Nebraska Bill Would Boost State Tests' Status
Measure seeks to make statewide assessment sole yardstick for NCLB
Less than a year after mandating statewide reading and math tests as an alternative to Nebraska’s unique grassroots assessments, state lawmakers are poised to neuter the district-level tests altogether.
Under a bill working its way through the unicameral state legislature—with overwhelming support from lawmakers—districts could still administer their locally created assessments, but could not use the results for accountability under the federal No Child Left Behind Act.
Nebraska currently is the only state that does not use statewide standardized tests to meet accountability requirements under the NCLB law. And while the state education department has worked hard to make the home-grown assessments comply with the federal law, that hasn’t happened, said Jim Scheer, a member of the Nebraska board of education.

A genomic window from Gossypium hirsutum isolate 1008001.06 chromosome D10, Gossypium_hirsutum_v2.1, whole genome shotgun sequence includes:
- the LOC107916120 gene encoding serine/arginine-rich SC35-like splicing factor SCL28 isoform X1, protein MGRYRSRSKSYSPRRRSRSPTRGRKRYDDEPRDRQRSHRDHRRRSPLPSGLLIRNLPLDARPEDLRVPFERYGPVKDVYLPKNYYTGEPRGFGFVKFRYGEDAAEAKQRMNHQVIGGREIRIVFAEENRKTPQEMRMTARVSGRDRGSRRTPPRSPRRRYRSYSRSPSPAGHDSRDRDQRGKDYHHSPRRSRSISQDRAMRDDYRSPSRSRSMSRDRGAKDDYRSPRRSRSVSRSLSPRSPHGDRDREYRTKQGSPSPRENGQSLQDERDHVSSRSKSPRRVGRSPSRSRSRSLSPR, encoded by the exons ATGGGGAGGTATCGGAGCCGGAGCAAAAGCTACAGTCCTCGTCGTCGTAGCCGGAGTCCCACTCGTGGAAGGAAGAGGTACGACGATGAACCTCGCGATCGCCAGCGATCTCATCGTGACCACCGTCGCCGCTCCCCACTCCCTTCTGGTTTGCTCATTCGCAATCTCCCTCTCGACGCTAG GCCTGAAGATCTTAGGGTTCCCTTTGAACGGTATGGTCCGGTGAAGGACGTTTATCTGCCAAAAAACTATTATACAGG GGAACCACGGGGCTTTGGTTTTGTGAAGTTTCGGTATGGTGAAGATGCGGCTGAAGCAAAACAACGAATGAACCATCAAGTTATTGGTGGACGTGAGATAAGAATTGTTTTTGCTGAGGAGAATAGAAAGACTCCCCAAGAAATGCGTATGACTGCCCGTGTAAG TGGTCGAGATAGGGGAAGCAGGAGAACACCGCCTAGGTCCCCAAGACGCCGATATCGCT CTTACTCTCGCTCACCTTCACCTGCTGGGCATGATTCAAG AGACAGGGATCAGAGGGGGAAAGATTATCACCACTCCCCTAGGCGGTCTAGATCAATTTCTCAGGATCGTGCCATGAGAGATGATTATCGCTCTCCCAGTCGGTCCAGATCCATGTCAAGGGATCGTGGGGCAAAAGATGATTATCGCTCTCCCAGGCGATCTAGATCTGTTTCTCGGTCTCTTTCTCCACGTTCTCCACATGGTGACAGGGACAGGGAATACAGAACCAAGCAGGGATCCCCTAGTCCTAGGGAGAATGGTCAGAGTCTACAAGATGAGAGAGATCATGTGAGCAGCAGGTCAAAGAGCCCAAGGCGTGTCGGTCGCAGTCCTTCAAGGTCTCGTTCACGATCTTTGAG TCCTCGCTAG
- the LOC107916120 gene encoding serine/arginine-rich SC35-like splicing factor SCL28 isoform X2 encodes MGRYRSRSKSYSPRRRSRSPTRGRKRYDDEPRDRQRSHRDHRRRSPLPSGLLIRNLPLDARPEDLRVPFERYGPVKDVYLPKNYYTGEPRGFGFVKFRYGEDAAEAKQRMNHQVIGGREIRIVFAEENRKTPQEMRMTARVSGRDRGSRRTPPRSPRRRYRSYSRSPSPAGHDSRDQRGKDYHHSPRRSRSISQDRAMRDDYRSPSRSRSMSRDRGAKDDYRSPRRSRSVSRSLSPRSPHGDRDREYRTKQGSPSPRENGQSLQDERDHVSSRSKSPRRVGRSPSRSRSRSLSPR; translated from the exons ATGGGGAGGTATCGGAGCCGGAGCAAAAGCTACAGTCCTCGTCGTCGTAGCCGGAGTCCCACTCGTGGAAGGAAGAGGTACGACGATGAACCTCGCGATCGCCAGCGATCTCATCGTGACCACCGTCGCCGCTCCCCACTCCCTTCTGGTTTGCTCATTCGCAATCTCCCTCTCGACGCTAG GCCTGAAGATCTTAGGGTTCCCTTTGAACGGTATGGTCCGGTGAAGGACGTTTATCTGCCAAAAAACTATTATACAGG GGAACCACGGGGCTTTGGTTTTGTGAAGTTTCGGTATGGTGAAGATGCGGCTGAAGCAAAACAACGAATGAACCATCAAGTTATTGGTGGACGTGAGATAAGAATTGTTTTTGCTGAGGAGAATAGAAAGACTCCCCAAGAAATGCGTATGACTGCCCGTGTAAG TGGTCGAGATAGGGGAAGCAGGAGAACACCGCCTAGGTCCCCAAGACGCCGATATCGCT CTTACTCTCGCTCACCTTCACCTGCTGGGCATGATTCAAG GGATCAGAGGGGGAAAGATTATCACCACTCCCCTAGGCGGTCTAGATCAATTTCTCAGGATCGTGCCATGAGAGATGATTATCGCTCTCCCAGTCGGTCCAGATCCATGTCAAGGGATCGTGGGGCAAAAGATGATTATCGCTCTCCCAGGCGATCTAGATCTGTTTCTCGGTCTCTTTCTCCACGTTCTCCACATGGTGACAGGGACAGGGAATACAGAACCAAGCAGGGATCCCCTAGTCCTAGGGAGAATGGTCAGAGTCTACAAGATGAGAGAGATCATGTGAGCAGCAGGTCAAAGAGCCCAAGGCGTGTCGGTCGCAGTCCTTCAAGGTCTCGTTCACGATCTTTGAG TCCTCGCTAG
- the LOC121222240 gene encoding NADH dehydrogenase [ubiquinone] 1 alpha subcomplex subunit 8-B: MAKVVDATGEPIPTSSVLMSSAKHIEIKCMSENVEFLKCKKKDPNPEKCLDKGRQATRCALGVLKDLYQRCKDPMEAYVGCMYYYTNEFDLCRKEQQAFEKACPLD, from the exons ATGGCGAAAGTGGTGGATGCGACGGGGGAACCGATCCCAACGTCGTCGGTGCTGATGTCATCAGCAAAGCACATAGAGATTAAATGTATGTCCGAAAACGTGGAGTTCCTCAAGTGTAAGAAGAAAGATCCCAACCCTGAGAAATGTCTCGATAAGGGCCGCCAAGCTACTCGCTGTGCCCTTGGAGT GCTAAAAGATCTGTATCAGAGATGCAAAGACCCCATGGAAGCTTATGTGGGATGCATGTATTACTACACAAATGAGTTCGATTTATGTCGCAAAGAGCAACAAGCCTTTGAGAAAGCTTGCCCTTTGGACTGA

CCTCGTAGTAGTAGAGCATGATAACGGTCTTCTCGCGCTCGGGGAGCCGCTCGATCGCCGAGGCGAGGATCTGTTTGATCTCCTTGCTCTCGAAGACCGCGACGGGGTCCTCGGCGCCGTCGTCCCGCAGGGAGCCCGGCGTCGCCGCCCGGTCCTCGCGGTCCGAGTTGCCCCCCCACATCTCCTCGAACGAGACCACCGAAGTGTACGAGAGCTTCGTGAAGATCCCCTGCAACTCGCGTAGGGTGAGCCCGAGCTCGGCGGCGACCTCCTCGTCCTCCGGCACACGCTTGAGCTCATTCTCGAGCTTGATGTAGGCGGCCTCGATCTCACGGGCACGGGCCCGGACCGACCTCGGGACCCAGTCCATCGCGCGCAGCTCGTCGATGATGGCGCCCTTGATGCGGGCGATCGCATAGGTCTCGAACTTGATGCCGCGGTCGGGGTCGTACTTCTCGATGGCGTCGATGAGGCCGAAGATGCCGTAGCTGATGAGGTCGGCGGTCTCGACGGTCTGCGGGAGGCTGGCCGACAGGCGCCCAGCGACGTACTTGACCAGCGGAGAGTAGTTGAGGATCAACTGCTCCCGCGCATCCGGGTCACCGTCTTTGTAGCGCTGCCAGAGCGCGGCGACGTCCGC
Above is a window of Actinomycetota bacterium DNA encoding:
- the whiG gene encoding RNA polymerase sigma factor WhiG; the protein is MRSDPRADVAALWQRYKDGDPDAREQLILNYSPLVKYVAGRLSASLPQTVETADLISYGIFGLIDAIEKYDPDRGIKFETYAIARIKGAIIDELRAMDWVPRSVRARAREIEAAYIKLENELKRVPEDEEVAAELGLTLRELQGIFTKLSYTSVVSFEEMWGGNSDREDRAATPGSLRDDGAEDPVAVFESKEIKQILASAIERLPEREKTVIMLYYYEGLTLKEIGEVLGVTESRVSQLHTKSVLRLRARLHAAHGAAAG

“We need to find something that allows us to become compliant, because the federal government and NCLB are not going to go away,” he said.
But while the state legislation has some district-level support, it is drawing sharp criticism from top Nebraska education officials and standardized-testing critics nationally.
“I see nothing positive in terms of good public policy or good education policy in state testing,” said Douglas D. Christensen, the state commissioner of education. “I’ve spent my life trying to build up an accountability system that starts from the classroom and builds up,” as opposed to one that starts at the top and trickles down, he said.
George H.Wood, the executive director of the Forum for Education and Democracy, a national group opposed to high-stakes standardized testing, based in Amesville, Ohio, also opposes the idea of supplanting the district-level tests.
“You have a system that’s valid, that has led to instructional improvement, improved teacher competence in assessment by investing in teacher expertise, a system that has a lot of community support—to eliminate it seems to be heading in the wrong direction,” Mr. Wood said.
The district-level tests at the heart of the debate were instituted under the 8-year-old School-based Teacher-led Assessment Reporting System, or STARS, which requires each of the Cornhusker State’s 254 school districts to create evaluations based on district-level standards that are equal to or harder than state-set standards.